Oil prices climb after OPEC signals possible deal extension

NEW YORK (Reuters) - Oil prices inched higher on Monday after one of the most bearish weeks in months, propped up by OPEC comments signaling the possibility of continued action to restore market balance in the long term.

Pump jacks pump oil at an oil field on the shores of the Caspian Sea in Baku, Azerbaijan, October 5, 2017. Picture taken October 5, 2017. REUTERS/Grigory Dukor

Oil production platforms in the Gulf of Mexico also started returning to service after Hurricane Nate forced the shutdown of more than 90 percent of crude output in the area. The prospective restarts kept price gains in check.

Nate has become a post-tropical cyclone that continues to pack heavy rain and gusty winds, the U.S. National Hurricane Center (NHC) said on Monday.

About 85 percent of U.S. Gulf of Mexico oil production is offline in the aftermath of Hurricane Nate, the U.S. Department of the Interior’s Bureau of Safety and Environmental Enforcement (BSEE) said.

“Quiet market overall this morning though (refined) products are weaker as it looks like Nate was a non-event for refining,” said Scott Shelton, broker at ICAP in Durham, North Carolina.

Separately, Total SA TOTF.PA completed the restart of units shut by Hurricane Harvey at its 225,500 barrel per day (bpd) Port Arthur, Texas, refinery not involved in an overhaul planned prior to the storm that hit late in August, the company said.

“I think that without the support of products and Brent, the market may get dragged lower in the near term as it’s apparent that the market doesn’t care much about OPEC already jawboning about an extension of the deal,” Shelton said.

The Organization of the Petroleum Exporting Countries is due to meet in Vienna on Nov. 30, when it will discuss its pact to reduce output in order to prop up the market.

OPEC Secretary-General Mohammad Barkindo said on Sunday consultations were under way for an extension of the agreement beyond March 2018 and that more oil-producing nations may join the pact, possibly at next month’s meeting.

He also said OPEC members and other producers may have to take some “extraordinary measures” to ensure the market is in balance in the long term.

In a speech to the Reuters Global Commodities Summit on Monday, Barkindo said he saw clear evidence the oil market was rebalancing.

Global benchmark Brent crude LCOc1 settled up 17 cents at $55.79 a barrel at 1:25 p.m. EDT (1725 GMT). Earlier in the session it touched a three-week low of $55.06. It ended last week 3.3 percent lower, its biggest weekly loss since June 2017.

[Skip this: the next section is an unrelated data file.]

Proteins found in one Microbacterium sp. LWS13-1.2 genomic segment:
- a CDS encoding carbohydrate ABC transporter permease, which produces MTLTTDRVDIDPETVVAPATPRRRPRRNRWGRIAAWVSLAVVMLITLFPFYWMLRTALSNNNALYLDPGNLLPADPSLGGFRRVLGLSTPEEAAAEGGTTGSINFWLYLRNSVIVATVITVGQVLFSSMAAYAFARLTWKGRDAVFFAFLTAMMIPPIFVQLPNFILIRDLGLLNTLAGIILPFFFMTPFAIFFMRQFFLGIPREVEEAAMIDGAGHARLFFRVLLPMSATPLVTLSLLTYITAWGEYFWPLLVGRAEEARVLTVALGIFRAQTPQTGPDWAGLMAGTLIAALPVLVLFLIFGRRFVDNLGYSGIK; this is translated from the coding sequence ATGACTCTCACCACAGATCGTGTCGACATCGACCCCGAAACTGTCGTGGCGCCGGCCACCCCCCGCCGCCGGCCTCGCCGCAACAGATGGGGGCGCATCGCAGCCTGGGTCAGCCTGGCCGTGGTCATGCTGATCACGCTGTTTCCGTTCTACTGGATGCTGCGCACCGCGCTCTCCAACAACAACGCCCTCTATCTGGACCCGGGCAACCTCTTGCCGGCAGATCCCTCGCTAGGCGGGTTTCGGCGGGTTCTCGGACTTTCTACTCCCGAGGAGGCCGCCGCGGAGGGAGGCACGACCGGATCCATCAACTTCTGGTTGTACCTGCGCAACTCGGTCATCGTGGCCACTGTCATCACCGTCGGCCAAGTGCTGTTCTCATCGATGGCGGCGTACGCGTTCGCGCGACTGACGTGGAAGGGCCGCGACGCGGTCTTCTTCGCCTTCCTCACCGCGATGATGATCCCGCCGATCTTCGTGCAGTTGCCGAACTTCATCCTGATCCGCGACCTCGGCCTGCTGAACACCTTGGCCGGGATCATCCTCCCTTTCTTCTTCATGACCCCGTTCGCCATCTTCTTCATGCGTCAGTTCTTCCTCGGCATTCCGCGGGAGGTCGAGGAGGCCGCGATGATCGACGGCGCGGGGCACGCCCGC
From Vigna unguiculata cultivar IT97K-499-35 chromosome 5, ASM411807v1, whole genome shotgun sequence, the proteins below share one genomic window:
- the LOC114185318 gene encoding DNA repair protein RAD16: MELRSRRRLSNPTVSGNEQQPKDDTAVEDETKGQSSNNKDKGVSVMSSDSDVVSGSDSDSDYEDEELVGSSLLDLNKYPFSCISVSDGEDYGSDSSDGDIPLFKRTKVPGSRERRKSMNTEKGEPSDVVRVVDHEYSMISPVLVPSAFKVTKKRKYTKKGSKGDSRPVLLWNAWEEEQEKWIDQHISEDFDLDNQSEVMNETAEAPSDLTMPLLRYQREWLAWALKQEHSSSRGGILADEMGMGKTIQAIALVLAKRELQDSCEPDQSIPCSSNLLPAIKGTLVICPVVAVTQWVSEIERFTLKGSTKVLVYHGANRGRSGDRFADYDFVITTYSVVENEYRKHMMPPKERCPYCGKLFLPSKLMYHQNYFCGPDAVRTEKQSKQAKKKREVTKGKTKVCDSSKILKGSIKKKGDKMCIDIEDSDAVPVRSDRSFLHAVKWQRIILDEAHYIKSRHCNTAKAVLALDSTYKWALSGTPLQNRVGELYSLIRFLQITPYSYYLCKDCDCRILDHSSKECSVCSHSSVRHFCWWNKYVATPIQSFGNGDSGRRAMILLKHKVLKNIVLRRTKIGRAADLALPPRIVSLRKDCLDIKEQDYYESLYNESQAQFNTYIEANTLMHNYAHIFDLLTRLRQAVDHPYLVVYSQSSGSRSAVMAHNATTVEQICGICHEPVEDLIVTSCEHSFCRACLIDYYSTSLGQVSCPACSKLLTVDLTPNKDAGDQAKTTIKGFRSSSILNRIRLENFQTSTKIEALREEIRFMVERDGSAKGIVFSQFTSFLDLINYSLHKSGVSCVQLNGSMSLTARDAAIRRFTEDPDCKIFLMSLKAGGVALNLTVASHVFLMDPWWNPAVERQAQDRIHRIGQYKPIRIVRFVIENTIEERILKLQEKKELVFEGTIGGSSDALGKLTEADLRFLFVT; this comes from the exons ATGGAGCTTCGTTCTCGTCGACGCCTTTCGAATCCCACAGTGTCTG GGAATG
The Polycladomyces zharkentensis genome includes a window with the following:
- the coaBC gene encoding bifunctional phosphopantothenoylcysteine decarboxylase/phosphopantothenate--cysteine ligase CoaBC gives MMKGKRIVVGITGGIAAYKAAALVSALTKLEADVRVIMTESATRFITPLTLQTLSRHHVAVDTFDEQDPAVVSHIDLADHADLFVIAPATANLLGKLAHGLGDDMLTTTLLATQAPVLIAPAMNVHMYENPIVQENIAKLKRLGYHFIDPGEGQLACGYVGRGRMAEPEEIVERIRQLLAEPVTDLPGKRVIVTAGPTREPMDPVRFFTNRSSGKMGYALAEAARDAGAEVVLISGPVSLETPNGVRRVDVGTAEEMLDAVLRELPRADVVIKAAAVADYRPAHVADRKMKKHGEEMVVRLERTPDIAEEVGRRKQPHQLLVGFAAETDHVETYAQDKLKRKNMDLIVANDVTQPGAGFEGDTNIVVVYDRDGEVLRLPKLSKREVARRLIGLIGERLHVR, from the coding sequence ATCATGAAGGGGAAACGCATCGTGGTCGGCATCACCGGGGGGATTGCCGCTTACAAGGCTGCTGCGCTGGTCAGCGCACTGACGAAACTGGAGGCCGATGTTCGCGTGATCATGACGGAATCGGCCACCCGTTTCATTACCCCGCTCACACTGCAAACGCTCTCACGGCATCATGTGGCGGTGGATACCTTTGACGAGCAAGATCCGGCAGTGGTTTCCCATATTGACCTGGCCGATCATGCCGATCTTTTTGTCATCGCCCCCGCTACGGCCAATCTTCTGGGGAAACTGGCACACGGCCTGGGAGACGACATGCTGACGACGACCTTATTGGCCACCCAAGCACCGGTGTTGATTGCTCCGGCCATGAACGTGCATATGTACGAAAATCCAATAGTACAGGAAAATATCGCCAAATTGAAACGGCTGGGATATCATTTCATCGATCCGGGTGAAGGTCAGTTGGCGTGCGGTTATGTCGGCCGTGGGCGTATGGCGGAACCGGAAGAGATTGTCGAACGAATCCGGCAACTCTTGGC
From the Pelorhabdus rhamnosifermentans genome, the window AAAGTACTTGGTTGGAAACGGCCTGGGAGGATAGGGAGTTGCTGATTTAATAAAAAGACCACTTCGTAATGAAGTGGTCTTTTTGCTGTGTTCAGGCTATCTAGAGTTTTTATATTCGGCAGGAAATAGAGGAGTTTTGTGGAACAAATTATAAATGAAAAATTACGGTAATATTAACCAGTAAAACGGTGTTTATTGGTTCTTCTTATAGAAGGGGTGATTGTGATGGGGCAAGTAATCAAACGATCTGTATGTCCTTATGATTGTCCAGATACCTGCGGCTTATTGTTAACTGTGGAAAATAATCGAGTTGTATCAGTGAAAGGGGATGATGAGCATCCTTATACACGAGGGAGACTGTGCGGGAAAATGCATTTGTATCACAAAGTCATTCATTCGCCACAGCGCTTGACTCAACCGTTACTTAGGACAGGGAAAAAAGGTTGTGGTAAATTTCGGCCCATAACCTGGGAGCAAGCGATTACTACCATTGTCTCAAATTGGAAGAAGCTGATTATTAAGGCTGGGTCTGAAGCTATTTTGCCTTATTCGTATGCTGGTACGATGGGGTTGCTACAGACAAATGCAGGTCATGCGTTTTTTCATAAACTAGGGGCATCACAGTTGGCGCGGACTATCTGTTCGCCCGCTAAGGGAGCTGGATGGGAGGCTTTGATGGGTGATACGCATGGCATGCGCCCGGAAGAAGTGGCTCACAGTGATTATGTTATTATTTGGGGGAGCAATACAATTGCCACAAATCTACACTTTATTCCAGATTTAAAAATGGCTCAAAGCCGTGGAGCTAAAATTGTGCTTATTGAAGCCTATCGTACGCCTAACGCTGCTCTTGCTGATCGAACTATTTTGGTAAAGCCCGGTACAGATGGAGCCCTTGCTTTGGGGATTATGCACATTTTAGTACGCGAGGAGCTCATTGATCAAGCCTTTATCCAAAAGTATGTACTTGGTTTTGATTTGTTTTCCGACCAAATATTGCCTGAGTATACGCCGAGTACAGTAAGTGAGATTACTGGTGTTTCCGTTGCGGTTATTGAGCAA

U.S. West Texas Intermediate (WTI) crude futures CLc1 ended the session up 0.6 percent or 29 cents higher at $49.58 a barrel. They came close to a four-week low when they fell to $49.13 earlier in the session. WTI's losses last week came to 4.6 percent.


In further signs that OPEC members are sticking to agreed output cuts, Saudi Arabia said it had curtailed crude allocations for November by 560,000 barrels per day and Iraq’s oil minister said the country was fully committed to its OPEC production target.

Among other bullish news for oil, Morgan Stanley cut its forecast for U.S. crude output growth, citing a range of operational headwinds including limited availability of fracking crews.

Still, U.S. exports have surged as the price of U.S. WTI futures has been trading at a steep discount to Brent.

“Higher U.S. exports are likely to encourage U.S. shale producers to further increase production, which will delay market rebalancing,” Capital Economics said in a note.

“It will take an increase in end-user demand or a reduction in supply to actually help the market to rebalance.”

Money managers raised their bullish bets on U.S. crude futures for the third week in a row, the U.S. Commodity Futures Trading Commission reported on Friday.

However, data published by InterContinental Exchange showed investors had slightly reduced their bets on rising Brent prices in the week ending Oct. 3.

Additional reporting by Karolin Schaps in Amsterdam and Henning Gloystein in Singapore; Editing by Chris Reese and Susan Thomas